Overseas Investment (OIO) - Changes Ahead 09 May 2018

New changes to the Overseas Investment Act (OIA) will be enforced later in the year restricting non-resident foreign buyers from purchasing existing homes in New Zealand in an effort to make housing cheaper for New Zealanders.  These changes mean that all land considered “residential” or “lifestyle” will be deemed “sensitive land” and will be more difficult for overseas investors to purchase. The anticipation of these changes has raised some concerns and confusion for those hoping to purchase property in New Zealand.

This article aims to address some of these concerns, and clarify the confusion.

What are these upcoming changes?

 

The government is “tightening” the overseas investment regime by broadening the scope of “sensitive land” to include residential land, which will primarily be available only to New Zealand and Australian Citizens (and permanent residents who meet the criteria – more on this below). This will make it more difficult for overseas investors to purchase property in New Zealand as they will be subject to consent from the Overseas Investment Office (OIO). The consent/screening will require that the investors are committed to staying in New Zealand. If they obtain consent and subsequently breach the regime, the investors may be required to take certain actions such as selling their property within 12 months of the “trigger event”. The definition of a trigger event will be provided in a regulation in the act.

Along with this major change, stricter rules are likely to apply to the purchase of farm land or forestry by overseas investors.

NB: “Sensitive land” is land that cannot be purchased by overseas investors unless they obtain consent from the Overseas Investment Office.

Criteria for permanent residents:

 

A permanent resident may be classed with New Zealand and Australian citizens and therefore not need to obtain consent from the OIO where they have been residing in New Zealand for at least 12 months and have been present in New Zealand for at least 183 days. If they don’t meet these requirements, then they will be placed in the same class as residents for the purposes of purchase of sensitive land and will be subject to the same consent/screening criteria (showing that they are committed to residing in New Zealand).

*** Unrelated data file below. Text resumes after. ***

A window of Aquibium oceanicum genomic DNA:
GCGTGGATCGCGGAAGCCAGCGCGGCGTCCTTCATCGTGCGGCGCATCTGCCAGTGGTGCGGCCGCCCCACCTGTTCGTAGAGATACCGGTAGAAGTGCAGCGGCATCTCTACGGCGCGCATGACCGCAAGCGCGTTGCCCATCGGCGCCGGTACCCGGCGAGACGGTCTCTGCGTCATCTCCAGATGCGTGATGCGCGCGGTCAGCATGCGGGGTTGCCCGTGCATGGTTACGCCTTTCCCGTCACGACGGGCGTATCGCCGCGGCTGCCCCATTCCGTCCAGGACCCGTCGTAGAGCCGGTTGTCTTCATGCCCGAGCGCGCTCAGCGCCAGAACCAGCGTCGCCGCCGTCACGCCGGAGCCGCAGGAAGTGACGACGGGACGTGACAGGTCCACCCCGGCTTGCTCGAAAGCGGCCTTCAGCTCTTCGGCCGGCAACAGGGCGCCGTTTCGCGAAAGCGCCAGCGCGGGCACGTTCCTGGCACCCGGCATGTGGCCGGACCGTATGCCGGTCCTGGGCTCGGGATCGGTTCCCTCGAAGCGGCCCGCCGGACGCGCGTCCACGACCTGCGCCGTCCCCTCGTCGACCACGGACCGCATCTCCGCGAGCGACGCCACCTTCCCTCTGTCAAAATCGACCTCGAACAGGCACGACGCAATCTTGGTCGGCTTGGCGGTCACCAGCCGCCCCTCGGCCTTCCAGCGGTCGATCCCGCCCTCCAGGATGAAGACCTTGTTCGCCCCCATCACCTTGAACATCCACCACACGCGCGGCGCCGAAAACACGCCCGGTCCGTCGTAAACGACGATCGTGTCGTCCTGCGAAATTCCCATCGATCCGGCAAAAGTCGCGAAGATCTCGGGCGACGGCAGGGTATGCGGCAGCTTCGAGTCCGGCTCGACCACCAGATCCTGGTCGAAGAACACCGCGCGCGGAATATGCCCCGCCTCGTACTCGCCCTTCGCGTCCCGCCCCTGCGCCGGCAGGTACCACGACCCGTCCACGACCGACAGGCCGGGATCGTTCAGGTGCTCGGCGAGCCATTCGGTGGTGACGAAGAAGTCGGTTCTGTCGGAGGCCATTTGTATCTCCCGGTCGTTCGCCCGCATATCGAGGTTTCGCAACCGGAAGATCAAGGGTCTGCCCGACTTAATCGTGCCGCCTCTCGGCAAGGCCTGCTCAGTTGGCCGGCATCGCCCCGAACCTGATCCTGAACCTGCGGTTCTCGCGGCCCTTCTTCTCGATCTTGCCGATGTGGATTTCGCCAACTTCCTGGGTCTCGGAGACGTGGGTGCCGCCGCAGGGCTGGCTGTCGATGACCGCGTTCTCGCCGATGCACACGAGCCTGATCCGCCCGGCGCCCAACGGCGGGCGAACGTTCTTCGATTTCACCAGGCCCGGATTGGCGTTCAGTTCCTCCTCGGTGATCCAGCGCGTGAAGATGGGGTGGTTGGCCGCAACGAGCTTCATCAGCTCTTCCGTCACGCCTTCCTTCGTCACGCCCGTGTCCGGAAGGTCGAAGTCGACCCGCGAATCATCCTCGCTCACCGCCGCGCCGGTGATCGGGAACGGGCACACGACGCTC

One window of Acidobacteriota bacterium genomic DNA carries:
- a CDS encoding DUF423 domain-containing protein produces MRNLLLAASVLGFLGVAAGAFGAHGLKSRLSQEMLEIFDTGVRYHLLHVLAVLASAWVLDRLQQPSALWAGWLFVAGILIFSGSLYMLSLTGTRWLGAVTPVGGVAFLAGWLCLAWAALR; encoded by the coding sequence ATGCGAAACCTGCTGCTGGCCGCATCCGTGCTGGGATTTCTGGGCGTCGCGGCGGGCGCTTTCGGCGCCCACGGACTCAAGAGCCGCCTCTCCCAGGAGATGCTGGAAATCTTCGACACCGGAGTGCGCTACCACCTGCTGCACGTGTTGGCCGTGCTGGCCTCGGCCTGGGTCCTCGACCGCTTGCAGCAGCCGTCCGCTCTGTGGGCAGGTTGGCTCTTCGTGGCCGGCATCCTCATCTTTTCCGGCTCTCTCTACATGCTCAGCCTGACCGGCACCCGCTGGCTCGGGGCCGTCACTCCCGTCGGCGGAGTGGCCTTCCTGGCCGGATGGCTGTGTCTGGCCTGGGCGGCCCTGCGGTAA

Example:

Frank and Jill are planning to move to New Zealand from overseas and want to get in the property market over here. They are concerned that these upcoming changes to overseas investment in New Zealand will prevent them from doing so, so they want to buy property in New Zealand before it is too late. Frank and Jill are wondering whether it would be best for them to quickly buy an average house to ensure that they are in the property market before these new changes come into force.

 

Should Frank and Jill quickly buy property in order to get in the market?

At this stage, it is unclear when these changes will actually come into force. This poses a difficulty in determining when will be too late to purchase property before the new requirements are imposed. It is certainly a possibility that Frank and Jill could buy an average house in the meantime to simply get on the property market, and it is advisable that they do purchase property before the changes do come into force if they wish to avoid the screening criteria. If they enter into a sale and purchase agreement now, they will not be subject to the criteria when the changes do kick in.

That being said, purchasing an average property as a way of getting in the market would not give Frank and Jill a free pass to then on-sell and buy a new house later down the track. They would still be subject to the screening tests once they are enforced – that is, until they either meet the permanent resident requirements noted above, or until they become a New Zealand citizen.

 

Other options available to Frank and Jill:

Another option is that Frank and Jill rent a house until they have satisfied the permanent resident criteria, and then purchase a house at that stage. They will need to ensure that they have met the 12 month/183 days residing in New Zealand requirements in order to qualify by this means.

It is important to note that these changes do not by any means mean that Frank and Jill will not be able to purchase property in New Zealand; it simply means that they must get consent in order to purchase unless they meet the residency requirements.

What about agricultural/farm land and forestry?

 

As mentioned above, stricter requirements are also likely to apply to the purchase of farm land and forestry. If an overseas person is seeking to invest in farm land, questions in relation to jobs, new technology, increased exports, increased processing of primary and oversight and participation by New Zealanders.  An overseas person investing in forestry land may be subject to certain conditions such as entering into agreements with locals.

For a more general article on the changes to OIO rules, see our article here.

 

If you have any further questions regarding these upcoming changes, please feel free to get in touch with us. We have teams in our Riccarton, Hokitika and Rolleston branches who would be happy to help you.

Kris Morrisonkrismorrison@parryfield.com

Paul Owenspaulowens@parryfield.com

Steven Moe stevenmoe@parryfield.com